Researchers at the Agency for Science, Technology and Research (A*Star) in Singapore have created a printer capable of spitting out images with 100,000 dots-per-inch resolution (dpi) — a big improvement over the 10,000 dpi in current inkjet printers.
To do this, the researchers had to go small. Within each colored pixel are four nanoscale nodes, each topped with silver and gold nanodisks. To create color, the researchers simply altered the size of and spacing between each node, an effect called “structural color.”
The result, as the image above shows, is a somewhat grainy full-color image that measures just 50 micrometers across.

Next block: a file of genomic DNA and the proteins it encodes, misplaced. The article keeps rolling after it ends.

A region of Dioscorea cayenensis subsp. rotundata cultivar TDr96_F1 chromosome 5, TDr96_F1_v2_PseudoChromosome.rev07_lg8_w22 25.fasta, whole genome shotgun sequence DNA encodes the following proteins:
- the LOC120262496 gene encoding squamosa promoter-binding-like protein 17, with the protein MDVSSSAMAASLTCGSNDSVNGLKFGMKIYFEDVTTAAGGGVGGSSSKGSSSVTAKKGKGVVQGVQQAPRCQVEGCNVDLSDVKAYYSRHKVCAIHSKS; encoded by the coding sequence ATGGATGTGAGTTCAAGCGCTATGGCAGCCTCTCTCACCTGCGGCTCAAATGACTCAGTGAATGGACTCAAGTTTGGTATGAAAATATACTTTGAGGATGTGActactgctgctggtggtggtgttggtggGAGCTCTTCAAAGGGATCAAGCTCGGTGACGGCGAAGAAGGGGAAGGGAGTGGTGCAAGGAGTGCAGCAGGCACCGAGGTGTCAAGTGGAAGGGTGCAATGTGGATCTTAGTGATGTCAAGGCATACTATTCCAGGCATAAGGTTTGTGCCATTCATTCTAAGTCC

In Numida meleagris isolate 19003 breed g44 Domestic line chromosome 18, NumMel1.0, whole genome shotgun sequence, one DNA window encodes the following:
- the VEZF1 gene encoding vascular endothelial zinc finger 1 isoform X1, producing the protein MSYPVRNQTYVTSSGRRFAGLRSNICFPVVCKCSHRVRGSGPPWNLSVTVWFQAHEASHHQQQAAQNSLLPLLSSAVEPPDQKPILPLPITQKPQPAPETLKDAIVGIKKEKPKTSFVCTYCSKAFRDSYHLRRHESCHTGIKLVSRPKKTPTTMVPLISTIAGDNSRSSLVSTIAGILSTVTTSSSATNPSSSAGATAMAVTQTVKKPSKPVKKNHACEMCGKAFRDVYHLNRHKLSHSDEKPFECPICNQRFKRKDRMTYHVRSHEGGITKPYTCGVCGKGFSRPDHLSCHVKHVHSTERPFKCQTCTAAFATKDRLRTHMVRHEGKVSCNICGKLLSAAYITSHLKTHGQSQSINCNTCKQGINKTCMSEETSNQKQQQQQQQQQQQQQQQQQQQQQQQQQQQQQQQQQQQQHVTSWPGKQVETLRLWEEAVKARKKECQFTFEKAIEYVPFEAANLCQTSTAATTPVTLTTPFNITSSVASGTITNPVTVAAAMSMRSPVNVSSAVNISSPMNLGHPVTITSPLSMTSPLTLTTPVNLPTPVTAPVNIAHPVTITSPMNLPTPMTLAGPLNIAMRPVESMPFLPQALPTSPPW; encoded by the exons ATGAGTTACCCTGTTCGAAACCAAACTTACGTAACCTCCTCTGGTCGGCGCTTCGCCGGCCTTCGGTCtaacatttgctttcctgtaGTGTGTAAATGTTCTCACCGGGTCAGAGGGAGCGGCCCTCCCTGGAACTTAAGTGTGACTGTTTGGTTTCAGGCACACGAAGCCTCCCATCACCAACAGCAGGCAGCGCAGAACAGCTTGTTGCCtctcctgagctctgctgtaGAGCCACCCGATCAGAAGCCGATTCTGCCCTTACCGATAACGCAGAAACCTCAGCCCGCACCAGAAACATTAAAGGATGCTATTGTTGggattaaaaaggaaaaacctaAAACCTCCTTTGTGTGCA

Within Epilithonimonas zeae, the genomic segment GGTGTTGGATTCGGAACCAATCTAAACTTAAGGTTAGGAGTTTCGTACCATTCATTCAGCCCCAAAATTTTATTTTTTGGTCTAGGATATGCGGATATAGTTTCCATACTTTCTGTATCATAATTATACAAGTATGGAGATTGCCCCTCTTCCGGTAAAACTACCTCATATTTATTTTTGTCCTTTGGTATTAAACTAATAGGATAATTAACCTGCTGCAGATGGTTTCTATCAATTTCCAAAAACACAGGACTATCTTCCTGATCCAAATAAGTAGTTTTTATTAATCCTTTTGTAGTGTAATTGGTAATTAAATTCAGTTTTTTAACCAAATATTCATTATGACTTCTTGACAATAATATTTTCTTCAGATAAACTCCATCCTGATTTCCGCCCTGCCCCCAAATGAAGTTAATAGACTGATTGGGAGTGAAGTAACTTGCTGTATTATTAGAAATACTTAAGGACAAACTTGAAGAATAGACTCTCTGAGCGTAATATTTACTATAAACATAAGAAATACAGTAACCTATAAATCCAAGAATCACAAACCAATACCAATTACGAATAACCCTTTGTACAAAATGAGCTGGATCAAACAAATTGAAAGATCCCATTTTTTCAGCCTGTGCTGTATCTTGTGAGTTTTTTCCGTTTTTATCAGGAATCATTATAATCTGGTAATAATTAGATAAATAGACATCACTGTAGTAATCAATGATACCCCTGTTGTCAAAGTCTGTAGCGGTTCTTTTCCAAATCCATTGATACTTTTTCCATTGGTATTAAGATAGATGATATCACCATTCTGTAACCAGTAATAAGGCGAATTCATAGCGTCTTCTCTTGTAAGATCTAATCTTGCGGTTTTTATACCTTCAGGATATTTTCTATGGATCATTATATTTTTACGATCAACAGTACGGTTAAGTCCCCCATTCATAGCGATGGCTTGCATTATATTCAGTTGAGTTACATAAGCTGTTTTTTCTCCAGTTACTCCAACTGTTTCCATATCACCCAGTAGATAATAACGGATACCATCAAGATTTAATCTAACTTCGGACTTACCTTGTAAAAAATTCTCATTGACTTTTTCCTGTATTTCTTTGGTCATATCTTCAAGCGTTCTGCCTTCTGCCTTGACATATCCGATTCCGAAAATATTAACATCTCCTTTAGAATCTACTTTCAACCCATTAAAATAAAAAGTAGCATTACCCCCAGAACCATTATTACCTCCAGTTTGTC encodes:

More interesting, because the nodes can’t get any closer to each other without blurring the overall image, the researchers say they’ve obtained the highest possible resolution for images.
But there’s a problem: As Northwestern University professor Teri Odom told Nature, even those with perfect vision can’t see images smaller than 20-30 micrometers. So the new technology won’t have too many consumer uses.
But the A*Star team has a better application. In addition to cryptography, the technology can be used to create nanoscale watermarks and read-only high-capacity DVDs. That may not be very sexy, but if the researchers play their cards right, it could end up being very lucrative.
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